It's time to say goodbye to the "New 52" run from DC Comics, the result of the 2011 events of Flashpoint that propelled readers into new storylines from all their favorite characters. In the past five years, the DC Universe has remarkably increased its social diversity, with female characters becoming more varied and complex than any other previous run. Looking forward to the next phase of DC, which will continue the narratives of the "New 52," I have a lot of hope that the social consciousness of the company will only grow.
Before you pick up the hot-off-the-press DC comics coming out in July, let's take a thorough look at some of the especially voracious women from the "New 52." Rather than give small blurbs to 20+ heroes and villains, I wanted to give in-depth attention to a few characters that deserve some special recognition. Now, let's check out this handful of women, some well-known and some under-the-radar, who helped make the post-Flashpoint universe what it is.
Pandora is a pretty powerful force, to say the least, considering she caused the Flash, the key event of Flashpoint that merged the whole DC Universe with the Wildstorm Universe. She is literally, in the comic world, the reason why the setting for the "New 52” timelines exists. Unlike many female superheroes who entered the DC Universe as sidekicks or tokenized characters, Pandora busts onto the scene right at the conclusion of Flashpoint, making her entrance by creating a whole new arena for the DC pantheon.
As a part of the Trinity of Sin, Pandora has been given the sentence of eternal loneliness and pain, in addition to being labeled evil. Something about this has a familiar ring to it; perhaps it’s the idea that a woman who transgresses is seen as wicked and outcast? Pandora certainly embodies the label "outcast" as well, slinking in the backgrounds of the "New 52,” all the while conducting surveillance on the many heroes and villains at work in her new universe. Basically, this woman is a badass, and doesn’t just give up when a higher entity tells her she has strayed outside her bounds; not to mention, she merged comic universes, which is where the whole “New 52” run came from!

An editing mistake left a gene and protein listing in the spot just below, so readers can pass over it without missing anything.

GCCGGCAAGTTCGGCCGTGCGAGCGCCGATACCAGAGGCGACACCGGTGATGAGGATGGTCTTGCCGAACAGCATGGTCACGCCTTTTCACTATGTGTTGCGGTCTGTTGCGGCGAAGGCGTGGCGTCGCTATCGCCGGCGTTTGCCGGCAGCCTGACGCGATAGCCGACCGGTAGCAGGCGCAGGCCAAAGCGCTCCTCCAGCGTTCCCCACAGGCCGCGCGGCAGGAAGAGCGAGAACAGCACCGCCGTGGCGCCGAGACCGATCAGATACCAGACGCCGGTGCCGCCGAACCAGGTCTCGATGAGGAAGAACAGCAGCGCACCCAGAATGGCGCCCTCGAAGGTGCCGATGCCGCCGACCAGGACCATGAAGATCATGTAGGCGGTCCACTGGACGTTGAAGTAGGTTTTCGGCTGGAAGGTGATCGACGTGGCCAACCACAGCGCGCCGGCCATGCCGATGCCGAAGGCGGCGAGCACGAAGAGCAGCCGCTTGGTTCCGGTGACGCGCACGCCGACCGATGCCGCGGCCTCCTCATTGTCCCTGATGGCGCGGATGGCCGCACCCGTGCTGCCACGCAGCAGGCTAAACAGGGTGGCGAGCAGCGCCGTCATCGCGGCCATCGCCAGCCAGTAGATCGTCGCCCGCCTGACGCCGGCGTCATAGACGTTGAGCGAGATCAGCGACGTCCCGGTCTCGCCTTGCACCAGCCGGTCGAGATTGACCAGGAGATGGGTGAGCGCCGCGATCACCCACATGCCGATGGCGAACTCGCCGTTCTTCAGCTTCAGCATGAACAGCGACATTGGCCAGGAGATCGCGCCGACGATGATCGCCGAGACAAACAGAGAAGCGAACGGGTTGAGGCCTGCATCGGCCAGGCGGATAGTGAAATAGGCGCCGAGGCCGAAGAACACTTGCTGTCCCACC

2. Harley Quinn
Now, hear me out: in no way do I think that Harley Quinn is an ideal feminist icon for DC villainy. DC’s description of her main goals — her driving need to always “put a smile on her puddin’s face” (AKA the Joker) — is enough to make a femme comic nerd cringe. In her original narrative, Harley, as her pre-villain identity Dr. Harleen Frances Quinzel, is emotionally manipulated and seduced by the Joker while he is her patient. This leads to her helping him escape Arkham Asylum...several times, which makes the Joker’s “love” seem mostly for his personal gain. When he is returned to the ward roughed up by an encounter with Batman, Harleen is supposedly driven to insanity from worry, leading to her rebirth as Harley Quinn, a woman who will do just about anything to protect her abusive lover.
So, what changed about her in the “New 52?” Her agency. On this new timeline, Harleen Quinzel is not fooled by the Joker’s emotional appeals into seduction; rather, she is seduced by the freedom and power in the lawlessness that he espouses. Another important thing to note: she leaves the Joker for other people and better things. While there are still major character flaws for Harley and her relationship with the Joker, notably the persistent controlling nature of “her puddin,” I see her “New 52” incarnation as hope for a more autonomous, ass-kicking, gag-loving villain. Not to mention that in Volume 1 of Harley Quinn she hits the roller derby rink — which I think is pretty badass in itself.